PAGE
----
Updating Scale

One thing you will find with Fly is we never miss an opportunity to refine the user experience for you. As part of that process, today, we’re unveiling a new scaling model and commands.

We have been recently looking at how scaling commands work on Fly and we’ve come up with a new system with a simpler model and more compact command set to work with. We’d like to introduce it to you today.

The Scaling System

Previously, at least in the user interface, we offered regions as a fixed list with a number of instances per region set as part of a scaling plan. This worked but introduced some operations that were not intuitive, such as having to reset that list or elements in the list to remove regions. It was also fairly rigid and we wanted to automate the process more and let scaling manage more of the global load.

The new system is based on a pool of regions where the application can be run. Using a selected model, the system will then create at least the minimum number of application instances across those regions. The model will then be able create instances up to the maximum count. The min and max are global parameters for the scaling. There are two scaling models, Standard and Balanced.

  • Standard: Instances of the application, up to the minimum count, are evenly distributed among the regions in the pool. They are not relocated in response to traffic. New instances are added where there is demand, up to the maximum count.

  • Balanced: Instances of the application are, at first, evenly distributed among the regions in the pool up to the minimum count. Where traffic is high in a particular region, new instances will be created there and then, when the maximum count of instances has been used, instances will be moved from other regions to that region. This movement of instances is designed to balance supply of compute power with demand for it.

It’s worth noting that the scaling model, in conjunction with the platform, may not deploy in a predictable way. For example, if an allowed region is unable to allocate new instances, the platform will fallback to creating one in a nearby region. As this fallback operation is a feature of the system, it’s not something to worry about when an region that is not in the pool shows up in the currently running instances (as displayed with flyctl status).

flyctl regions

This is a new flyctl command, taking over from the previous flyctl scale regions command. It has its own subcommands:

  • list : lists out the regions that are currently in the application’s pool of regions:
flyctl regions list
Allowed Regions:
  ams  Amsterdam, Netherlands
  ewr  Parsippany, NJ (US)
  iad  Ashburn, Virginia (US)
  mrs  Marseille, France
  yyz  Toronto, Canada

This list shows that a pool with five regions in it.

  • add : takes a space-separated list of regions, adds those regions to the pool of regions and then applies that new pool to the application.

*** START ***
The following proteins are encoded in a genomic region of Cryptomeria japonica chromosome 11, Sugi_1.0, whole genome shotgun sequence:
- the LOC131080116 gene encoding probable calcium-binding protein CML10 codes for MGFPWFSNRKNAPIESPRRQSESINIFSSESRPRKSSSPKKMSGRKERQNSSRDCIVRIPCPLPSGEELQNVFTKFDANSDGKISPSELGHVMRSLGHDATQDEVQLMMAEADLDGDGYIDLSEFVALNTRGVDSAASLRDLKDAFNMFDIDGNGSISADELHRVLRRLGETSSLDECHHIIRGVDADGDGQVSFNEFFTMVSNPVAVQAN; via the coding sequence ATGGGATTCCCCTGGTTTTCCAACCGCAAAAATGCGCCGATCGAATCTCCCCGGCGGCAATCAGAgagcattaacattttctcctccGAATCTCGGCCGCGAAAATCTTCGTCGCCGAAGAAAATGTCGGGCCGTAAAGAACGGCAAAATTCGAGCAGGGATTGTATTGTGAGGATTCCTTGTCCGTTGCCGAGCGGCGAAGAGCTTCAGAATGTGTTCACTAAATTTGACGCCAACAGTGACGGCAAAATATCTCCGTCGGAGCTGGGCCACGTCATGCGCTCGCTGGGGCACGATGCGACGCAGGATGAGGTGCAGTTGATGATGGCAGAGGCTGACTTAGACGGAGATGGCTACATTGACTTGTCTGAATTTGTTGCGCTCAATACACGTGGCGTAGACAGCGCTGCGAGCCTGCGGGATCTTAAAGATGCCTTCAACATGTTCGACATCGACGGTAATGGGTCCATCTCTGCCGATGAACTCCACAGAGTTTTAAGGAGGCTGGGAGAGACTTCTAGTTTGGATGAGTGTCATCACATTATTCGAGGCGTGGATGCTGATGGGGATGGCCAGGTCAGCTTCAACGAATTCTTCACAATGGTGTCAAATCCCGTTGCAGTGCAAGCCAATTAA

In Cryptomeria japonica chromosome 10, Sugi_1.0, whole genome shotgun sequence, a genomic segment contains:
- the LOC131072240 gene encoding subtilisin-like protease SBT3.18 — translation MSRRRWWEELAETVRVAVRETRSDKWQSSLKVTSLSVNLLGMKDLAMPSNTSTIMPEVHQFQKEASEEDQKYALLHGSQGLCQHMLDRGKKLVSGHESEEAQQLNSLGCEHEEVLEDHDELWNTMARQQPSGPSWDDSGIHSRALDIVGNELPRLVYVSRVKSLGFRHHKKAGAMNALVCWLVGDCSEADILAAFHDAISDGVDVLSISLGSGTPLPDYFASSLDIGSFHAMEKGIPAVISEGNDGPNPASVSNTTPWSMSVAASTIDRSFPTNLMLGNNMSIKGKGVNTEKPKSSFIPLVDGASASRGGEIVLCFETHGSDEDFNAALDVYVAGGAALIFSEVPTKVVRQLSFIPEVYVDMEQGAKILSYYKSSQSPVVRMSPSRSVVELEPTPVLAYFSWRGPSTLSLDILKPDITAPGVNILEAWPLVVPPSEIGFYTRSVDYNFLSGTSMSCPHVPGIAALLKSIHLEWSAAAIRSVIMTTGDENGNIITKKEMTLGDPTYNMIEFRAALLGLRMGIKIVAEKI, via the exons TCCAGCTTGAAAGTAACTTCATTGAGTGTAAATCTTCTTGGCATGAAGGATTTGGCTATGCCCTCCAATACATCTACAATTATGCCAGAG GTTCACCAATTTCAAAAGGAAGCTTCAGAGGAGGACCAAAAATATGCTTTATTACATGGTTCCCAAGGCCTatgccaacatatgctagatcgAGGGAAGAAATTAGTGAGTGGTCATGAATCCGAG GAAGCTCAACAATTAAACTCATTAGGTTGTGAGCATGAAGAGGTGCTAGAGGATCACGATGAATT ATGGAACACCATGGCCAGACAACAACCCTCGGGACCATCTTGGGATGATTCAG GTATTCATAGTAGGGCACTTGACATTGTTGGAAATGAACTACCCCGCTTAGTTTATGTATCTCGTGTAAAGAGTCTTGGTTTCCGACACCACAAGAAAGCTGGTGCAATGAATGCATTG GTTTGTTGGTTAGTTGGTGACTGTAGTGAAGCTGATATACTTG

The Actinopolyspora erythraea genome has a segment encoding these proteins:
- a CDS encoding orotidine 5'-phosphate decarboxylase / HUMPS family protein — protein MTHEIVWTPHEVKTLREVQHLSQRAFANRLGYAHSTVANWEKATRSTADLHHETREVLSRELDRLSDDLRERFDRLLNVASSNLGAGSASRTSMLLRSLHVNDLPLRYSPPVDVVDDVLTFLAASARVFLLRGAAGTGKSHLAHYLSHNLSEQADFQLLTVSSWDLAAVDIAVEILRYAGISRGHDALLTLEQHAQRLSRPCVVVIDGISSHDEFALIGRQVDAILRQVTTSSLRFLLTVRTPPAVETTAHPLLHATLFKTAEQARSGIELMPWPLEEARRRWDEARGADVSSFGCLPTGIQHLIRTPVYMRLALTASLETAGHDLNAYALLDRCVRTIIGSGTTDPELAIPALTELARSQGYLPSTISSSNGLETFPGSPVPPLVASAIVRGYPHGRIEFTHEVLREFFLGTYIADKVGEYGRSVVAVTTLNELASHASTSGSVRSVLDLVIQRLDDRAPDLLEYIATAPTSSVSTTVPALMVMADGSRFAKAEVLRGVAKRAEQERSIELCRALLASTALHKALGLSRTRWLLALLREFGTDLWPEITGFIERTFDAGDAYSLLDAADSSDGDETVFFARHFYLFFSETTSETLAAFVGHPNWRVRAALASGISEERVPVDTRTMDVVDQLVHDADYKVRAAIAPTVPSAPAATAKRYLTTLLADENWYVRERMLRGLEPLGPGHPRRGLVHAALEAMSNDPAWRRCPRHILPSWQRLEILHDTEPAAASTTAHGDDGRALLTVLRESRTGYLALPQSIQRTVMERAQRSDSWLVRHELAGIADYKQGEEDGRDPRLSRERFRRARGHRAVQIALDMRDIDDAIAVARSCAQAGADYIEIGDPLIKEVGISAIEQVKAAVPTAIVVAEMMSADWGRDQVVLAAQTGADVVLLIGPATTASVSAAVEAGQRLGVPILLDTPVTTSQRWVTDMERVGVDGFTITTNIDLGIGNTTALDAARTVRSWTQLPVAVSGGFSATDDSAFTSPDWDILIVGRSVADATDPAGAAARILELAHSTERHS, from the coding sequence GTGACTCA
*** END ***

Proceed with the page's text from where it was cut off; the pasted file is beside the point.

• remove : takes a space-separated list of regions, removes those regions from the pool of regions and then applies that new pool to the application.

This pool reflects the possible locations where the application may be run. A region being in the pool doesn’t mean there will be an instance in that location. That all depends on the scaling model and min/max count settings which are selectable with flyctl scale.

flyctl scale

This command has been expanded to give you more control over your scaling.

The show subcommand will display the current configuration of an application:

flyctl scale show
Scale Mode: Standard
Min Count: 5
Max Count: 10
VM Size: micro-2x

Here, the standard model is being used, with a min of 5 instances and a max of 10. All the instances are created with a micro-2x VM.

The balanced and standard subcommands select the model and can optionally set the min and max values as key=value settings. If we wanted to just switch to a balanced model, we would enter:

flyctl scale balanced
Scale Mode: Balanced
Min Count: 5
Max Count: 10

Or, if we wanted to switch to a standard model with a max of 20 we could enter:

flyctl scale standard max=20
Scale Mode: Standard
Min Count: 5
Max Count: 20

There is also a set subcommand which lets you vary the min and max without changing the model.

flyctl scale set min=6 max=10
Scale Mode: Standard
Min Count: 6
Max Count: 10

You can, in just in one line, set the model and all the parameters too.

flyctl scale balanced min=5 max=10
Scale Mode: Balanced
Min Count: 5
Max Count: 10

The vm command remains as it was, showing and setting the size of the virtual machine - in terms of cpu and memory - that each instance of the application will be run with. flyctl scale vm will display detailed information about the currently selected vm size. Specifying a vm size on the command line flyctl scale vm cpu1mem1 will switch the application to using that size of vm globally.

Going Forward

Scaling will always be a constantly evolving feature on Fly as we match more models with use cases and find new ways to fine tune models and commands.

Do let us know what you think of the changes by dropping a line to support or leaving a message on our Spectrum Community.

Want to learn more about Fly? Head over to our Fly Docs for lots more, including a Hands On where you can get a free account and deploy your first app today.